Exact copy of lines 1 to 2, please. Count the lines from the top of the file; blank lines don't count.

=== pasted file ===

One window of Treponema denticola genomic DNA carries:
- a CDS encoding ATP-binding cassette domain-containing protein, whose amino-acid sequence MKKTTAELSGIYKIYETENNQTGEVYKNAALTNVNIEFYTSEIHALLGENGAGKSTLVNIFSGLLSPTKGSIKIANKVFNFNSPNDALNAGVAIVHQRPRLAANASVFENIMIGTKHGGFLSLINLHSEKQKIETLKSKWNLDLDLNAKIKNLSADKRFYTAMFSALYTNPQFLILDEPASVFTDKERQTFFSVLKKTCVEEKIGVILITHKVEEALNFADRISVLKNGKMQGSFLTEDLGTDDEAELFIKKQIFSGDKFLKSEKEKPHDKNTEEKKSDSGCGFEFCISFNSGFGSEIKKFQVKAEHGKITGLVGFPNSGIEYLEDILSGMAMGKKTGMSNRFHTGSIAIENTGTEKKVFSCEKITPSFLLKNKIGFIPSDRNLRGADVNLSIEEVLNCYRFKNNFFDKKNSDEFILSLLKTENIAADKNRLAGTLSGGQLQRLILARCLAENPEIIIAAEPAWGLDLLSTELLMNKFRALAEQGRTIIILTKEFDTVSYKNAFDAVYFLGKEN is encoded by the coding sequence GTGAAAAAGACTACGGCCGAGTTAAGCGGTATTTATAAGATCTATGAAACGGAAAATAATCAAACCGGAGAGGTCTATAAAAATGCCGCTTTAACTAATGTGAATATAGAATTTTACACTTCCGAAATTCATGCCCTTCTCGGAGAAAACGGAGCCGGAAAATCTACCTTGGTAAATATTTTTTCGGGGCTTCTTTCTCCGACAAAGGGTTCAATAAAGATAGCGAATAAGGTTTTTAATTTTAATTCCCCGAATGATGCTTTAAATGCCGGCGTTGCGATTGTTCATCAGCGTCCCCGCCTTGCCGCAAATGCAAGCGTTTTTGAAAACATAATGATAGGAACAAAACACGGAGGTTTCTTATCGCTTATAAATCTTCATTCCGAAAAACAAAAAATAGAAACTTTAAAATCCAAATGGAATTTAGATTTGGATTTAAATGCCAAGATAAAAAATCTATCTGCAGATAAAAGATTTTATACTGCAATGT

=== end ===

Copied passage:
One window of Treponema denticola genomic DNA carries:
- a CDS encoding ATP-binding cassette domain-containing protein, whose amino-acid sequence MKKTTAELSGIYKIYETENNQTGEVYKNAALTNVNIEFYTSEIHALLGENGAGKSTLVNIFSGLLSPTKGSIKIANKVFNFNSPNDALNAGVAIVHQRPRLAANASVFENIMIGTKHGGFLSLINLHSEKQKIETLKSKWNLDLDLNAKIKNLSADKRFYTAMFSALYTNPQFLILDEPASVFTDKERQTFFSVLKKTCVEEKIGVILITHKVEEALNFADRISVLKNGKMQGSFLTEDLGTDDEAELFIKKQIFSGDKFLKSEKEKPHDKNTEEKKSDSGCGFEFCISFNSGFGSEIKKFQVKAEHGKITGLVGFPNSGIEYLEDILSGMAMGKKTGMSNRFHTGSIAIENTGTEKKVFSCEKITPSFLLKNKIGFIPSDRNLRGADVNLSIEEVLNCYRFKNNFFDKKNSDEFILSLLKTENIAADKNRLAGTLSGGQLQRLILARCLAENPEIIIAAEPAWGLDLLSTELLMNKFRALAEQGRTIIILTKEFDTVSYKNAFDAVYFLGKEN is encoded by the coding sequence GTGAAAAAGACTACGGCCGAGTTAAGCGGTATTTATAAGATCTATGAAACGGAAAATAATCAAACCGGAGAGGTCTATAAAAATGCCGCTTTAACTAATGTGAATATAGAATTTTACACTTCCGAAATTCATGCCCTTCTCGGAGAAAACGGAGCCGGAAAATCTACCTTGGTAAATATTTTTTCGGGGCTTCTTTCTCCGACAAAGGGTTCAATAAAGATAGCGAATAAGGTTTTTAATTTTAATTCCCCGAATGATGCTTTAAATGCCGGCGTTGCGATTGTTCATCAGCGTCCCCGCCTTGCCGCAAATGCAAGCGTTTTTGAAAACATAATGATAGGAACAAAACACGGAGGTTTCTTATCGCTTATAAATCTTCATTCCGAAAAACAAAAAATAGAAACTTTAAAATCCAAATGGAATTTAGATTTGGATTTAAATGCCAAGATAAAAAATCTATCTGCAGATAAAAGATTTTATACTGCAATGT